CUMBERLAND COUNTY, Va. (WRIC) — The embattled Virginia dog-breeding facility that was ordered to cease selling dogs earlier this year avoided further censure Monday, as a federal judge ordered the company and U.S. attorney to come to an agreement to re-house the beagles held there.

Envigo has been the subject of massive scrutiny since it was first reported in November 2021 that the facility was keeping dogs in filthy and dangerous conditions, leading to a federal investigation that revealed a number of potential violations of the Animal Welfare Act.

In court on Monday, June 13, the United States requested an injunction that would have required Envigo to improve conditions at the facility within seven days and would have stopped them from selling beagles until they comply with previous court orders.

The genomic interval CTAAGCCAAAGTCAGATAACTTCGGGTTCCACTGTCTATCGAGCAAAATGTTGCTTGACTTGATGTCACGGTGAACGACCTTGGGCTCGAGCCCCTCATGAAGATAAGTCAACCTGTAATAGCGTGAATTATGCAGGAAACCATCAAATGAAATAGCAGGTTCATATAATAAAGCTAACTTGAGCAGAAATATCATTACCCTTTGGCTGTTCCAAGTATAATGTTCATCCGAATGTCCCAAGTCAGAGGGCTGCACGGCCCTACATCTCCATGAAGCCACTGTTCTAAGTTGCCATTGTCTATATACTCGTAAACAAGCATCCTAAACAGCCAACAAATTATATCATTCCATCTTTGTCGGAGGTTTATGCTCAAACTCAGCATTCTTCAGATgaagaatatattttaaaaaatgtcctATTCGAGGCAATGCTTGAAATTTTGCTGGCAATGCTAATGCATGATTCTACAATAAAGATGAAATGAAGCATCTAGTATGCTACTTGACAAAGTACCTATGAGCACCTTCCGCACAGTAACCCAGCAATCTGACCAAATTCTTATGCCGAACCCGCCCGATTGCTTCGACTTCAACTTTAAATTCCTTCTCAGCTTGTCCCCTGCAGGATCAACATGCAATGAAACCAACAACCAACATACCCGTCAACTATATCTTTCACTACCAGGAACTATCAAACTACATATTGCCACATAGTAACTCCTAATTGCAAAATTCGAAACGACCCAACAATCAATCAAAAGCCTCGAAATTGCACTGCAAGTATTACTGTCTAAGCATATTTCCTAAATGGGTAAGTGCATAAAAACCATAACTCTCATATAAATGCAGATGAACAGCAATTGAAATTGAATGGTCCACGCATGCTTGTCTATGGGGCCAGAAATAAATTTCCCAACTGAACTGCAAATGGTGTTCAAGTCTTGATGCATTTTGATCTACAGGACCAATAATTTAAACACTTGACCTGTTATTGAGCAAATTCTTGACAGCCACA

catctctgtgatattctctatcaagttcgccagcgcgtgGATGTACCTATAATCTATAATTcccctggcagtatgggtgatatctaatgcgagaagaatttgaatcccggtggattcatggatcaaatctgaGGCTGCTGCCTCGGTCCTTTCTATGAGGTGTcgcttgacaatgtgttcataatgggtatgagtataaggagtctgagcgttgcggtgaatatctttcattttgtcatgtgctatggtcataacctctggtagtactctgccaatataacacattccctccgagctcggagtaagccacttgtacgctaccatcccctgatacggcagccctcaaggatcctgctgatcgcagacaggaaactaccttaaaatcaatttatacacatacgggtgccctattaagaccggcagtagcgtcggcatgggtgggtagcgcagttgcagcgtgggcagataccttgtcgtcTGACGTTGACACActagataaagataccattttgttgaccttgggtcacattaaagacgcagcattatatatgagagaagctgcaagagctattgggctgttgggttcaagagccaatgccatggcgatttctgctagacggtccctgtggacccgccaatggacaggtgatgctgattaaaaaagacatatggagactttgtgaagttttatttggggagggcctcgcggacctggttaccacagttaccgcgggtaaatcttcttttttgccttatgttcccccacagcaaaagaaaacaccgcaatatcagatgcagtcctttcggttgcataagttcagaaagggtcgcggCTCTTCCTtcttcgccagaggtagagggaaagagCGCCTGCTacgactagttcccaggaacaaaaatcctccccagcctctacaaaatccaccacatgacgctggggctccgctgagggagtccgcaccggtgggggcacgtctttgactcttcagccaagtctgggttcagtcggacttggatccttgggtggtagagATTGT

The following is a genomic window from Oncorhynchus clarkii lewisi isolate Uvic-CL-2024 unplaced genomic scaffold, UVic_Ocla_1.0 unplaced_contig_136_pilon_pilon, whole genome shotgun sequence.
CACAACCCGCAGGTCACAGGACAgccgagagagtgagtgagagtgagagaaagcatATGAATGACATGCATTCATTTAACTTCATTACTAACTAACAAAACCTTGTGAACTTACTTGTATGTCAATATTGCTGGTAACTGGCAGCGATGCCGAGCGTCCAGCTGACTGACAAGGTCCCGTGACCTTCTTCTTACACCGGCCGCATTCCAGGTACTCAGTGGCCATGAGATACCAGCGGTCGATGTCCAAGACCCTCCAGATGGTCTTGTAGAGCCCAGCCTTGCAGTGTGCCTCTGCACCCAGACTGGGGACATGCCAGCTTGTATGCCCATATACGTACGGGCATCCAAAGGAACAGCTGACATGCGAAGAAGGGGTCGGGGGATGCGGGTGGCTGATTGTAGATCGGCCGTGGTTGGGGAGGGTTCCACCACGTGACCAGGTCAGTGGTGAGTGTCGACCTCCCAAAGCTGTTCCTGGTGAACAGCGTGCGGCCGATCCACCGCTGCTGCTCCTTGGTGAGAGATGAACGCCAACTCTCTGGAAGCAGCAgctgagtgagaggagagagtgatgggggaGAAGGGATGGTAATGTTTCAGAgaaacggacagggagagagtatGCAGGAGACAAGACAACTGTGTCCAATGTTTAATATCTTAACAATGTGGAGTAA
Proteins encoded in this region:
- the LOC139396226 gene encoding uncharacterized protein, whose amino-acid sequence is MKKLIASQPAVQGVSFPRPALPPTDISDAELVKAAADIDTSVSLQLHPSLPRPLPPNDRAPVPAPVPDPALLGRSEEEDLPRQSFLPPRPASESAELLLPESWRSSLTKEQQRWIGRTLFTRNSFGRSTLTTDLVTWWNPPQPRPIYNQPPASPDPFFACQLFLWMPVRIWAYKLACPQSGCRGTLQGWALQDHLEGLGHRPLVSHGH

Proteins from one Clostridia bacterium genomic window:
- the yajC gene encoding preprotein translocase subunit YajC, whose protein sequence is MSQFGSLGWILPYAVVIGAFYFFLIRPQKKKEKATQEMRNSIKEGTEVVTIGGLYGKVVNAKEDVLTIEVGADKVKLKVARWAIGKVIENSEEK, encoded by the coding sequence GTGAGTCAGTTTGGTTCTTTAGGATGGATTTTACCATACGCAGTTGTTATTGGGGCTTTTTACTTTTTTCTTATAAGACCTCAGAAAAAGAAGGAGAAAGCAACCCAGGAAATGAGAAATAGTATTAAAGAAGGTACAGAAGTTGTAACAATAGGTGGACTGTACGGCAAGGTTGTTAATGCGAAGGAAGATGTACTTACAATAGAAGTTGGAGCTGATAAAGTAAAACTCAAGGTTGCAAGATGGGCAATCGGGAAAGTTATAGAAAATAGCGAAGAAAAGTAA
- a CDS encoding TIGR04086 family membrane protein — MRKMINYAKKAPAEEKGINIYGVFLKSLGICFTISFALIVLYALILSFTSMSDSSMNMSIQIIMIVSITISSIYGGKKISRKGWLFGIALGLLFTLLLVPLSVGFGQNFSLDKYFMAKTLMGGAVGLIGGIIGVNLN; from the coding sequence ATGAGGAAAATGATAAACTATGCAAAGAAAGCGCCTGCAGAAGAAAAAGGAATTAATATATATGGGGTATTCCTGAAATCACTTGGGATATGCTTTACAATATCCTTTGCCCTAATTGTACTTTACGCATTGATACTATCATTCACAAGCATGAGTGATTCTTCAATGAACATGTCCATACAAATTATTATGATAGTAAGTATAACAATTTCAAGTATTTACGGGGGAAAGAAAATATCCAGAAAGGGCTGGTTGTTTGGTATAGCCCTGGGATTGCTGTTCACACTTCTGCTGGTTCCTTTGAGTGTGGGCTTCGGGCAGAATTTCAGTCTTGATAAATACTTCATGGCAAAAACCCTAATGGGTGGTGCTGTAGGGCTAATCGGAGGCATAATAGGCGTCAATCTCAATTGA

“Envigo should not be profiting from these animals while they are not in compliance with the law,” a U.S. attorney said.

The request for injunction also includes allegations that violations of the Animal Welfare Act have continued since the court-ordered Envigo to cease breeding operation in late May.

The proposed injunction would still have allowed Envigo to put the beagles up for adoption or turn them over to non-profits, but representatives of Envigo said they wanted to continue selling the dogs to fulfill pre-existing contracts, arguing it would be the quickest way to move the dogs out of the facility.

Envigo, they said “has repeatedly expressed to counsel for the United States its willingness to close its Cumberland, Virginia facility” once the dogs are no longer held there.

“Permitting Envigo to remove dogs from the facility by fulfilling existing contractual commitments,” they wrote. “Would allow Envigo to transfer more than 500 dogs to new homes within the next 30 days.”